January 10, 2011
On or about Dec. 16, Terrance Bryant Dean was severely beaten by guards at Macon State Prison. The Concerned Coalition to Respect Prisoners’ Rights asserts this brutal beating was in retaliation against the multiracial group of prisoners who staged a peaceful protest demanding their human rights.
January 10, 2011
“People forget that Dr. King was every bit as committed to economic justice as he was to ending racial segregation,” author Michael K. Honey said. “As we struggle with massive unemployment, a staggering racial wealth gap and near collapse of our financial system, King’s prophetic writings and speeches underscore his relevance for today.”
December 27, 2010
On Dec. 15, a French judge filed preliminary charges against six people close to Rwandan President Paul Kagame for the 1994 assassination of the Rwandan and Burundian presidents that triggered the Rwanda Genocide. When will Obama take heed of these new French charges? How much longer will the U.S. back the regime sued on two continents and in three countries?
November 8, 2010
The threat of the recent cholera outbreak in Haiti has been intensified by Hurricane Tomas. The already bad sanitary conditions combined with the flooding from the hurricane is expected to cause the infection rate to jump.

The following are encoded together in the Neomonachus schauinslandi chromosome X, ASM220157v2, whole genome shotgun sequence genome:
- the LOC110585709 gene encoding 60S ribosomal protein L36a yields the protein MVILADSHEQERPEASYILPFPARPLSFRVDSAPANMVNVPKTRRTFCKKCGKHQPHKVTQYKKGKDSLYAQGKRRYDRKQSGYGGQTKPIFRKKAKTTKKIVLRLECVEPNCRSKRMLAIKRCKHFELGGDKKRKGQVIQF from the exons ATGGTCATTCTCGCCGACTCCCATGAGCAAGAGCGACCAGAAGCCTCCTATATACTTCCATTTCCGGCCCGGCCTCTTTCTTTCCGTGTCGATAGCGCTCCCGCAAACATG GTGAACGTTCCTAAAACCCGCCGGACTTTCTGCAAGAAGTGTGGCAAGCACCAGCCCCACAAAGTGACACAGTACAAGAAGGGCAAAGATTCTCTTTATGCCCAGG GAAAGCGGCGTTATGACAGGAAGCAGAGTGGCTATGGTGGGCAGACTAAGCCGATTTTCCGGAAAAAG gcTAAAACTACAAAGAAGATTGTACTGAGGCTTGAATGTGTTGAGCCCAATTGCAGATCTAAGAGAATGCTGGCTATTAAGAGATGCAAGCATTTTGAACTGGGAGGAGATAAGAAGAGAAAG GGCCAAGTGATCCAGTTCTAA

October 24, 2010
Rwandan President Kagame denied the accusations in the new U.N. report, most of all the accusations of genocide, and then responded by arresting Victoire Ingabire Umuhoza, the second of three opposition presidential candidates to be jailed since attempting to contest this year’s presidential election against Kagame.
October 18, 2010
Bro. Muteen (Robert Brown) died shut away in Nevada’s dungeons but never shut up. He got a lot of respect and took great pride in helping other convicts fight for their rights and their freedom in the courts.
September 3, 2010
With this campaign we have to fight to plug the mass leak of people systemically pressed into nearly abject poverty. It is like watching the death of the spirit of a city that the world depends upon to be the one place where right is right and fair is fair.
July 9, 2010
With Arizona’s harsh new immigration law threatening to unleash a wave of racial profiling, Bay Area African-American clergy and community leaders traveled to Phoenix late last month on a four-day solidarity mission.
June 5, 2010
The Right to Return Weekend challenges the forced removal of all public housing residents following Hurricane Katrina and the discriminatory policies of the government to permanently displace low-income Black communities from the “new” New Orleans.
June 5, 2010
Foreclosures are soaring. Some housing experts say 4 million foreclosures are possible in 2010. To fight back, organizations across the U.S. are engaging in “housing liberation” and “housing defense” to exercise their human rights to housing. Here are a few examples.
May 19, 2010
“Damn Detroit Police Department! You burned, shot and killed Aiyana Jones, a little 7-year-old girl. You threw a stun grenade through the front window and lit the little girl’s blanket on fire! And then you shot off a bullet that landed in her neck!” – Read this account by Kimora Lee Simmons, another by a 12-year-old girl and the full story by veteran Detroit journalist Abayomi Azikiwe.
May 6, 2010